Keith Waltower gets us back on the road.  It was very funny that the men couldn’t wait to look under the hood, but most of the ladies stayed in the cars.  Lenore took this fantastic photo.


This weekend the 3-River Region Model A Ford Restorers Club had a garage seminar about motor oil.  It was great.

The question of which oil to use in my Model A was a difficult one for me from the beginning.  It seemed like there was a lot of conflicting information out there, and I didn’t know what to believe.  This may not be the final word on the subject, but I feel like I now have the answers.

Our guest speaker for the seminar was Ken Pyle from PPC Lubricants.  He gave us some history on oil in general (I didn’t know that oil native to the Pennsylvania area was the best natural lubricant, and that crude oil from different regions was not all the same), and then we got into the info that we really needed for our cars. (more…)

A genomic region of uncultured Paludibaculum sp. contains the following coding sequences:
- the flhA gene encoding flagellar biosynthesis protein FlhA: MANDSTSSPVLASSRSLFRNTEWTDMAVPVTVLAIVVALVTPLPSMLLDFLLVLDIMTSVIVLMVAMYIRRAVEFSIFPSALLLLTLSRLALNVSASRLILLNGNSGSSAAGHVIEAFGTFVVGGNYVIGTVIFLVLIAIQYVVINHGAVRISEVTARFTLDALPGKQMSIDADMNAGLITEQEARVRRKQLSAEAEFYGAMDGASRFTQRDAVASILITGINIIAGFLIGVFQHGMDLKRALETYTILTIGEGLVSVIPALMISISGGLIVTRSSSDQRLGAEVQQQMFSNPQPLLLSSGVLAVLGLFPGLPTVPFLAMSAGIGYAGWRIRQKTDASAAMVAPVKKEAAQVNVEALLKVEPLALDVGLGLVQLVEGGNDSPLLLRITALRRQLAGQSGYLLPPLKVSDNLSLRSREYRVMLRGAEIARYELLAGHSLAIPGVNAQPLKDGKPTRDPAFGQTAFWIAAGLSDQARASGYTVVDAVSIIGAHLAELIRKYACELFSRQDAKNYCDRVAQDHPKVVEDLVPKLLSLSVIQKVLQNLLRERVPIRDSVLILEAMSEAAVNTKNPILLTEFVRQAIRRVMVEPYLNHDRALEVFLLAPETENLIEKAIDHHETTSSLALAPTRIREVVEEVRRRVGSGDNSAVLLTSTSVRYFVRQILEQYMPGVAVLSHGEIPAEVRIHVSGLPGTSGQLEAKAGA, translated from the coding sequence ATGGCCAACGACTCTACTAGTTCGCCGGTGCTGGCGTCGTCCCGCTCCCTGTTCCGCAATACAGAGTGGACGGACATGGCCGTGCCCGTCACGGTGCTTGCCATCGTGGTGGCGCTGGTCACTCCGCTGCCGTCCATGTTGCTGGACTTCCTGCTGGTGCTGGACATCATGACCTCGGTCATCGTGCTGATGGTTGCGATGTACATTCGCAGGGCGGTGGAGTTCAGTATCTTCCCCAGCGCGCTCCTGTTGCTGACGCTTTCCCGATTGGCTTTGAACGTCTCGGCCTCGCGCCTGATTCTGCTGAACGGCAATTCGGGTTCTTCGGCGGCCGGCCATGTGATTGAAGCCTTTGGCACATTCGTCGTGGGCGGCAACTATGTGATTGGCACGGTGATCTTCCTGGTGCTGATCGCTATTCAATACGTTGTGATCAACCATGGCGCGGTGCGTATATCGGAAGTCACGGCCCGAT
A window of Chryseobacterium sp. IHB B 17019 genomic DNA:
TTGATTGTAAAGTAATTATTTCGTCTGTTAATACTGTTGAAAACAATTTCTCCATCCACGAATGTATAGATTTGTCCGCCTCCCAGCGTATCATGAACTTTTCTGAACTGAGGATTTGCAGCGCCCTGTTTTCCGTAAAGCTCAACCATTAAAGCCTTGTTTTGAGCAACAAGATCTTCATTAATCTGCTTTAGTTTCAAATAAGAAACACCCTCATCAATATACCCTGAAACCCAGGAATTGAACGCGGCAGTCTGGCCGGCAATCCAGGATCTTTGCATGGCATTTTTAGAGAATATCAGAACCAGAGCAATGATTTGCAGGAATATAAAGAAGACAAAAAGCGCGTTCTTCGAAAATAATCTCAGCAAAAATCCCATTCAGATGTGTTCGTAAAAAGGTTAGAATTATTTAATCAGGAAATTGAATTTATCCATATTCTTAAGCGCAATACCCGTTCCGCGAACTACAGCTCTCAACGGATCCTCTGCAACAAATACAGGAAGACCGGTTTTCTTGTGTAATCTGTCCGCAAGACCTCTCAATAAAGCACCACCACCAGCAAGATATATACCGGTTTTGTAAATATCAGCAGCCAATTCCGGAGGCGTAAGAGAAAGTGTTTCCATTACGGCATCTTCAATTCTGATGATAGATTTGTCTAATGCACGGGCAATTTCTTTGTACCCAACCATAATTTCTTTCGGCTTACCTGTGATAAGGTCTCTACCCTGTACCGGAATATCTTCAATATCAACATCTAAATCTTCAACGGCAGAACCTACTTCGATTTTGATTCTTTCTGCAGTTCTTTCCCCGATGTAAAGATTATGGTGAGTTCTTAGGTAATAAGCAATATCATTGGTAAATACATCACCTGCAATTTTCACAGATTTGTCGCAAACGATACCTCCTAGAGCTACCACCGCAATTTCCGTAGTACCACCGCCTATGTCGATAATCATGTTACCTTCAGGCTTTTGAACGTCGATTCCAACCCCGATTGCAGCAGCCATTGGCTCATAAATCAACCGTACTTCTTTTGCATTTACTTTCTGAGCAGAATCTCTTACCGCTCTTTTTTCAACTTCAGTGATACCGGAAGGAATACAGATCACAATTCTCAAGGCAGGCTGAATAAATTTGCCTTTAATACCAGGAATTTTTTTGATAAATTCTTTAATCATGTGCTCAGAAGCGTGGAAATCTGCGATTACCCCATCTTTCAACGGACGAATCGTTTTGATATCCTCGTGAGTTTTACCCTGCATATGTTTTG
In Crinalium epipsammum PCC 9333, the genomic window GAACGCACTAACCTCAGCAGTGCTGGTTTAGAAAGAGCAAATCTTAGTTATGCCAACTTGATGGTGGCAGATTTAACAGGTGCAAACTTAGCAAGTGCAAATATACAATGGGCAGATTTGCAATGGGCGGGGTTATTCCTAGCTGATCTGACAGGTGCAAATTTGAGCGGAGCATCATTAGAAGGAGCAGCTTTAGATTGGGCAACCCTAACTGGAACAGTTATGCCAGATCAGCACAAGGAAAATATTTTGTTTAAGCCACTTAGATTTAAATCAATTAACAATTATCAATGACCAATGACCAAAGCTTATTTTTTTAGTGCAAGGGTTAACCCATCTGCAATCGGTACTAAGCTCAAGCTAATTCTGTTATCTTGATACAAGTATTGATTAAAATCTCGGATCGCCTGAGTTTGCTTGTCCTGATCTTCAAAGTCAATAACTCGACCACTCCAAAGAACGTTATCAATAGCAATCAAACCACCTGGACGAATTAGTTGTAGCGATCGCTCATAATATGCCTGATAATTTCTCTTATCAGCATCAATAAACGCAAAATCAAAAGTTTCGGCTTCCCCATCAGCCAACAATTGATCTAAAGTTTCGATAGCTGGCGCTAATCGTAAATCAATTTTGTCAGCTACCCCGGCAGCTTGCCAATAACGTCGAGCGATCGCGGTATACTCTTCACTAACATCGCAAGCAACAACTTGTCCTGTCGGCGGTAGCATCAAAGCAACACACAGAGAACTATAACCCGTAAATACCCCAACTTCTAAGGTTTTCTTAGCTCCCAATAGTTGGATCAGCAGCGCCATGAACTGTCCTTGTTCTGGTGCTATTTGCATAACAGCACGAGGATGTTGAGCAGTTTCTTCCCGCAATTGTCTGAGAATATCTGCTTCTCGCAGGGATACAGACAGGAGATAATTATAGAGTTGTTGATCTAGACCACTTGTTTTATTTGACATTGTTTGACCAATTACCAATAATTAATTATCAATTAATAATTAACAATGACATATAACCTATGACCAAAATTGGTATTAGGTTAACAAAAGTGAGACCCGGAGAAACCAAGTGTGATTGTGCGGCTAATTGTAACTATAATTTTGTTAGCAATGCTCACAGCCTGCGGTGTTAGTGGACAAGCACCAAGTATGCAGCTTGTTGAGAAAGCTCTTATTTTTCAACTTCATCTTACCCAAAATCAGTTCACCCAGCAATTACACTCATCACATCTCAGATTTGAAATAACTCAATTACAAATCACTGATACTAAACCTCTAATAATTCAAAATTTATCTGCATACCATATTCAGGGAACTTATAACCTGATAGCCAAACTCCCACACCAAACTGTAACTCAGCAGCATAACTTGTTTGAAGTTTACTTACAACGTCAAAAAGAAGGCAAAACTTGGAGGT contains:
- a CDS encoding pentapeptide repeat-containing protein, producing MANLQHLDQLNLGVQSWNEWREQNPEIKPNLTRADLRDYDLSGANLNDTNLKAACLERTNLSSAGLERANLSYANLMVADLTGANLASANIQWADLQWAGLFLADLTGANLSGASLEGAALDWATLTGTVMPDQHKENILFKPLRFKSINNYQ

One of the great things about the 3 Rivers Region Model A Ford Restorers Club is that it is a driving club.  Twice a month in the summer people organize Sunday driving tours where we drive up to about 150 miles and go to a museum or some other attraction.  I recently went on a tour with the club for the first time.  It was awesome.

All lined up and ready to go

We met at a McDonalds south of Pittsburgh, and there were 13 cars: 10 antiques, and 3 modern ones.  As we pulled out and got on the road I had an enormous grin on my face.  It was just so cool to be driving in the middle of a pack of Model A’s.  I was a little giddy.

Elizabeth Bridge

We lost a few cars on the way to our first stop… twice.  Normally the group stays in touch with CB radios, but there were a number of new people on this tour, and the leader’s CB wasn’t working.  Eventually we got everyone together and took a group tour of Nemacolin Castle. (more…)